Friday, August 31, 2007

Husband and Wife Roles

Dan and I don't go out of our way to play your typical husband and wife roles, but we don't go out of our way to not play them either. For example, Dan typically takes out the trash. He also mows the lawn. I do a lot of the grocery shopping. Dan changes Will when we are out in public. Dan waters the plants outside. I do a lot of vacuuming. I stay home with Will 3 days of the work week. This just works for us.

But tonight we did experience a bit of a role reversal. Dan (and Will) ended up at Costco in California, calling me for advice about which laundry detergent to buy. I was glad he called because I was stuck in Virginia trying to figure out why the toilet in the half bathroom was not filling properly. Ultimately neither of us was very helpful over the phone, we had to figure out our problems on our own. Here is how my experience went...

When I got to our condo in Virginia, Tuesday, the first thing I noticed was that the toilet was running. As no one has been in our condo since May, who knows how long this has been going on. So, I set down my luggage and opened the tank. Sure enough, the flapper was warped. Later I went to Home Depot and got a new flapper which I installed today while the Air Conditioning Guy was servicing our poor air conditioner. (There's a lot going on for the condo this week. Hence, the reason I am here.) Later, I noticed that while the flapper stayed in place, the toilet would run for a long time. Instead of spraying to fill, it was kind of dribbling. At first when I asked Dan about this, he said, "it sounds like you have a pressure problem." Ok, that might be it, maybe I didn't turn the water back on fully after I installed the flapper.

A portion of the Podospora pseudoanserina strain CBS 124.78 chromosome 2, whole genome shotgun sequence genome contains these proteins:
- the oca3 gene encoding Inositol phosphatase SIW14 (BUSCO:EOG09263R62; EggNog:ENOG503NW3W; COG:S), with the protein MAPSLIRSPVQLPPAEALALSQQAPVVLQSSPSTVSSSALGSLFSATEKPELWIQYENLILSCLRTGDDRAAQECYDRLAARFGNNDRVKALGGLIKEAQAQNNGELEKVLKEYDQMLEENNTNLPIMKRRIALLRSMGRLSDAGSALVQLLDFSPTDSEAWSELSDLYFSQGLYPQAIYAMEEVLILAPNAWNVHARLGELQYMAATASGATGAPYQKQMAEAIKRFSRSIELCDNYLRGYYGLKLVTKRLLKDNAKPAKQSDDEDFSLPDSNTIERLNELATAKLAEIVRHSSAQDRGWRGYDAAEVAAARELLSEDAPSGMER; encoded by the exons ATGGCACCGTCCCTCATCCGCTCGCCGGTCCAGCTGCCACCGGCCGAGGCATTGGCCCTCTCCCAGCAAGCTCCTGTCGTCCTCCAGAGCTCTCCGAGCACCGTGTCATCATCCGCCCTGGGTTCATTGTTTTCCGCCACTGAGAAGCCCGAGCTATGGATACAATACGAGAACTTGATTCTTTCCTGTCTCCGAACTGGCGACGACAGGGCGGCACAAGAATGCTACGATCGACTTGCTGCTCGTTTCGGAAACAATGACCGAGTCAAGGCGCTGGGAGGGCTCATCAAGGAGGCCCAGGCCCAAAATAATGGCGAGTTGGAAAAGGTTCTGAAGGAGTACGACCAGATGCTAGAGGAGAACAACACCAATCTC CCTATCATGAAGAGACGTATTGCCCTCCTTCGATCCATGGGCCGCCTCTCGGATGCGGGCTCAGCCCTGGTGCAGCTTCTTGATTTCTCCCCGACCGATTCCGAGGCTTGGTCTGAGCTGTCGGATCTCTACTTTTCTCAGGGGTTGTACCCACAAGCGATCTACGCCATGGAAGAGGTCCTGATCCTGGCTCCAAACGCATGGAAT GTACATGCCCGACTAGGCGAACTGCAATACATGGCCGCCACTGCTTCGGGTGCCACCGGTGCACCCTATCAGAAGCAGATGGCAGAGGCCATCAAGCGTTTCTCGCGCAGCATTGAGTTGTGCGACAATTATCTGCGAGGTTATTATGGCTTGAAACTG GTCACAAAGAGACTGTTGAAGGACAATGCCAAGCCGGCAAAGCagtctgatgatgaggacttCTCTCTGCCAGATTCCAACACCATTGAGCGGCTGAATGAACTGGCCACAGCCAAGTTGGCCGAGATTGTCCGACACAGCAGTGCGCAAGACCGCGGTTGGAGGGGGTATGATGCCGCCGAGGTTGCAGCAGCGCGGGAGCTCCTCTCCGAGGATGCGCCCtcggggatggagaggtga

So, I turned the water on all the way. Still no spraying to fill. I start poking around. I love taking things apart and putting them back together so that they work. I used to do it with my toys when I was a kid. I wiggled and prodded. And, of course, I found the sliding thing that holds the float assembly tightly to the toilet. Now remember, the water pressure was still all the way on. Let's just say that pressure was there. The damp bathroom ceiling proves that. And fortunately I knew where the shut off valve was. However, it takes a couple of turns to get it shut off. My damp head, shirt, pants, and face prove that.

After being sprayed with toilet water, I got smart and began testing with the water turned completely off. Ultimately I got the float assembly taken apart, then put back together, then finally adjusted so that it actually works.

As I sit here and hear the water shut off for the full toilet tank, I breathe a sigh of relief.

Now I must go on to next condo project. Perhaps I should call Dan to see if he remembers how to re-set the filter indicator on our now functioning air conditioner.

Dan: "If I was standing there, I could tell you which buttons to push."
Me: "I'm standing here, I'll figure it out eventually."

Fortunately this is a much drier task than the toilet one. :)

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